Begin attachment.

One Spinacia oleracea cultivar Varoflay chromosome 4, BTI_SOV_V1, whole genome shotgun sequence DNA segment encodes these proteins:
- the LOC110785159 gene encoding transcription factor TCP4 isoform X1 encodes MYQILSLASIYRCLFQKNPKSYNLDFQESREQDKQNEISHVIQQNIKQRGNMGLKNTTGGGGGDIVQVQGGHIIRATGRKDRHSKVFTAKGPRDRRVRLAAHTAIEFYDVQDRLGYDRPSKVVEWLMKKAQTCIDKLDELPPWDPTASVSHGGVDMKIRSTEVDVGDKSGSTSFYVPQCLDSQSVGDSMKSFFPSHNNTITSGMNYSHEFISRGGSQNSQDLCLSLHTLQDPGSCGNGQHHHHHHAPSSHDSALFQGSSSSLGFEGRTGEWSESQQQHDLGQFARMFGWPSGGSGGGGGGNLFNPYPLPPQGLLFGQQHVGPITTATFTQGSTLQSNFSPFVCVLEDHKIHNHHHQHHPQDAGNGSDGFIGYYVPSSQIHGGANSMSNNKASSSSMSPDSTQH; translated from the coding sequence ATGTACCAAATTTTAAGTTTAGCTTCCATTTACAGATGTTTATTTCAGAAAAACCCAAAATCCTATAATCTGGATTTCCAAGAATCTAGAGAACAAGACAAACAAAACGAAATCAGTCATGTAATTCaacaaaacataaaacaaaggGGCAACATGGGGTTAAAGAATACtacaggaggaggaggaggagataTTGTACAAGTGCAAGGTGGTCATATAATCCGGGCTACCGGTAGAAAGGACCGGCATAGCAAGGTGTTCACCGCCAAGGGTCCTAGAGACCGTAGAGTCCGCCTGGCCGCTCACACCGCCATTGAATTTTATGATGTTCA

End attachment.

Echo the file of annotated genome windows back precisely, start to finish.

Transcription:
One Spinacia oleracea cultivar Varoflay chromosome 4, BTI_SOV_V1, whole genome shotgun sequence DNA segment encodes these proteins:
- the LOC110785159 gene encoding transcription factor TCP4 isoform X1 encodes MYQILSLASIYRCLFQKNPKSYNLDFQESREQDKQNEISHVIQQNIKQRGNMGLKNTTGGGGGDIVQVQGGHIIRATGRKDRHSKVFTAKGPRDRRVRLAAHTAIEFYDVQDRLGYDRPSKVVEWLMKKAQTCIDKLDELPPWDPTASVSHGGVDMKIRSTEVDVGDKSGSTSFYVPQCLDSQSVGDSMKSFFPSHNNTITSGMNYSHEFISRGGSQNSQDLCLSLHTLQDPGSCGNGQHHHHHHAPSSHDSALFQGSSSSLGFEGRTGEWSESQQQHDLGQFARMFGWPSGGSGGGGGGNLFNPYPLPPQGLLFGQQHVGPITTATFTQGSTLQSNFSPFVCVLEDHKIHNHHHQHHPQDAGNGSDGFIGYYVPSSQIHGGANSMSNNKASSSSMSPDSTQH; translated from the coding sequence ATGTACCAAATTTTAAGTTTAGCTTCCATTTACAGATGTTTATTTCAGAAAAACCCAAAATCCTATAATCTGGATTTCCAAGAATCTAGAGAACAAGACAAACAAAACGAAATCAGTCATGTAATTCaacaaaacataaaacaaaggGGCAACATGGGGTTAAAGAATACtacaggaggaggaggaggagataTTGTACAAGTGCAAGGTGGTCATATAATCCGGGCTACCGGTAGAAAGGACCGGCATAGCAAGGTGTTCACCGCCAAGGGTCCTAGAGACCGTAGAGTCCGCCTGGCCGCTCACACCGCCATTGAATTTTATGATGTTCA